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After extreme weather and natural disasters like hurricanes, wildfires, and tornadoes, you might need to quickly hire someone to help get things back to normal. But don’t hire the first person who says they’ll help. Unlicensed contractors and scammers often show up after natural disasters and promise quick repairs, clean-up, and debris removal. But if you hire them, they take your money and then don’t do the work, promise you a discount but charge outrageous prices, or lack the skills to do the job.

Before Anyone Starts Work

  • Contact your insurance company. Ask about the next steps in assessing any damage to your home or business. If a contractor tells you work is covered by your insurance, call your agent to make sure.
  • Find out if tree and debris removal contractors need to be licensed in your area. If they do, make sure licenses and insurance policies for the contractor you’re considering are current. Check for contact information on their trucks. Then check with your state or local consumer protection office for complaints.
  • Research a contractor’s reputation and work online. Use online ratings sites you trust to see what others are saying. Do people seem to have similar experiences, good or bad? Also, check out a contractor’s reputation by searching online for the company’s name with words like “scam,” “review,” or “complaint.”
  • Check with the local home builders’ association and consumer protection officials. Find out if there are complaints against contractors you’re considering.
  • Get more than one estimate. The written estimate should include a description of the work to be done, materials, completion date, the price, and the contractor’s contact information. Don’t automatically choose the lowest bidder. Ask for an explanation if there’s a big difference in price.
  • Look for signs of a scam. Don’t do business with contractors who encourage you to spend a lot of money on temporary repairs, offer “special deals” in exchange for your credit card number, or promise you a loan in exchange for a fee in advance.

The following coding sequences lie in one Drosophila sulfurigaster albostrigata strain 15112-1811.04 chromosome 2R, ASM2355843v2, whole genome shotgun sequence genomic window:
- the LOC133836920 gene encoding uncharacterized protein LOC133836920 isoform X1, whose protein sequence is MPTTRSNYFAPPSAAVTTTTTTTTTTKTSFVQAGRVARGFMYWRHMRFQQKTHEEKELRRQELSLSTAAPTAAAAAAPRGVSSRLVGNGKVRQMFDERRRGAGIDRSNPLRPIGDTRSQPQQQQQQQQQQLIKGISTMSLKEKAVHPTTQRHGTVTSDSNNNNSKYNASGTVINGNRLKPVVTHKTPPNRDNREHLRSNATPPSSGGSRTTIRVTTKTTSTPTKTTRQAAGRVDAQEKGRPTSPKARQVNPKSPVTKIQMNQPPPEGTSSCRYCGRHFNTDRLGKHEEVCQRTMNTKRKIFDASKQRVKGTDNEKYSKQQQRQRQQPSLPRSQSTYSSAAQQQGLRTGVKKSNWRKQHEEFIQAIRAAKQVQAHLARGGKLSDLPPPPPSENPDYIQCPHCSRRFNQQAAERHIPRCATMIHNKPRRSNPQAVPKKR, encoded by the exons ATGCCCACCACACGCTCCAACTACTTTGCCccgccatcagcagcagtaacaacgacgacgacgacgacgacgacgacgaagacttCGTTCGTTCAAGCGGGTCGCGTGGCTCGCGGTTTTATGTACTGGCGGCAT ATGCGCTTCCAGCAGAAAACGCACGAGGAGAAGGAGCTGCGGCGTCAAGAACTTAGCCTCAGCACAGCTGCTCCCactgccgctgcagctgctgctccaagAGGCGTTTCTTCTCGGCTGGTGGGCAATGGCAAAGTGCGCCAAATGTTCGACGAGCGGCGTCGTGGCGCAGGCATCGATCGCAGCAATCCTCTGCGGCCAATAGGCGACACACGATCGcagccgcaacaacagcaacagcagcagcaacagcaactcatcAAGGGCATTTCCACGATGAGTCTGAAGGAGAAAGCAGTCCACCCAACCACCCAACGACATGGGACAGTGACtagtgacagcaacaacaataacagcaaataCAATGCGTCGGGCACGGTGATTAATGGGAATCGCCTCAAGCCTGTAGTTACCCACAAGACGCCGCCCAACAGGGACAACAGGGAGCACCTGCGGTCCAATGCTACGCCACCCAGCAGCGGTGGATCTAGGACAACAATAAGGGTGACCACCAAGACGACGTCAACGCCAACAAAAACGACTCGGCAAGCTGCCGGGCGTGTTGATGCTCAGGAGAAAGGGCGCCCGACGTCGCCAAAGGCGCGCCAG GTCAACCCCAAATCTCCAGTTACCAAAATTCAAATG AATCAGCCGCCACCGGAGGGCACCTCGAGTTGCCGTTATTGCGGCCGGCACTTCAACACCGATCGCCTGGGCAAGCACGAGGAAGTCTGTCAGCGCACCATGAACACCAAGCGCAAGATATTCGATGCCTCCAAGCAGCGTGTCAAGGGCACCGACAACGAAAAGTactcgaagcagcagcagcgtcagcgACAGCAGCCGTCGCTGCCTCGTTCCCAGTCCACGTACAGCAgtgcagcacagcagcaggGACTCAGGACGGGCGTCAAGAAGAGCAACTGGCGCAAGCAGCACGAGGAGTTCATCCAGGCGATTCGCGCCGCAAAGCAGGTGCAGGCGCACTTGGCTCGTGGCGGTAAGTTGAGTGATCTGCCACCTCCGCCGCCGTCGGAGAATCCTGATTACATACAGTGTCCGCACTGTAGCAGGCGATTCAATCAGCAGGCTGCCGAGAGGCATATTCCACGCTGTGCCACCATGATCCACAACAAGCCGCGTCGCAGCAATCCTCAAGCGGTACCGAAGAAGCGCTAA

• Read the contract carefully. Contract requirements vary by state. Even if your state doesn’t require a written agreement, ask for one. Before you sign a contract, make sure it includes
    • the contractor’s name, address, phone, and license number (if required)
    • an estimated start and completion date
    • any promises made during conversations or calls
    • a written statement of your right to cancel the contract within three business days if you signed it in your home or at a location other than the seller’s permanent place of business
    • also make sure all blank spaces are filled in

Paying for Clean-up and Repairs

  • Check or credit card: Negotiate a reasonable down payment by check or credit card. Never pay in cash, and never pay the full cost of repairs upfront. Some states actually limit the amount of money a contractor can ask for as a down payment. Contact your state or local consumer protectionstate or local consumer agency to find out the law in your area. And never make the final payment until the work is done and you’re satisfied with it.
  • Insurance: Never sign your insurance check or claim over to a contractor. Instead, arrange with your bank or credit union for a Certificate of Completion. That way, the bank will pay the contractor for each stage of the job after you have given your approval.
  • FEMA disaster relief: FEMA operates a Disaster Housing Program to help people who have been forced out of their homes by disasters. This includes Disaster Home Repair Assistance, which gives grants to people for minor but necessary disaster-related repairs. Call the FEMA Disaster Helpline at 1-800-621-FEMA.
  • SBA loans: The U.S. Small Business Administration makes low-interest loans of up to $200,000 to homeowners to repair or replace damaged or destroyed real estate.
  • Personal loans: If you decide to get a loan to pay for the work, be cautious about using your home as security. If you don’t repay the loan as agreed, you could lose your home. Consider asking an attorney to review the loan documents.

How To Handle Problems

  • Report fraud, waste, or abuse involving FEMA disaster assistance programs. Contact the Department of Homeland Security’s Inspector General’s Office at 1-800-323-8603.
  • Report scams. If you think you see a scam, report it to the Federal Trade Commission at Your report could help the FTC stop the scammers and help someone else avoid that scam.

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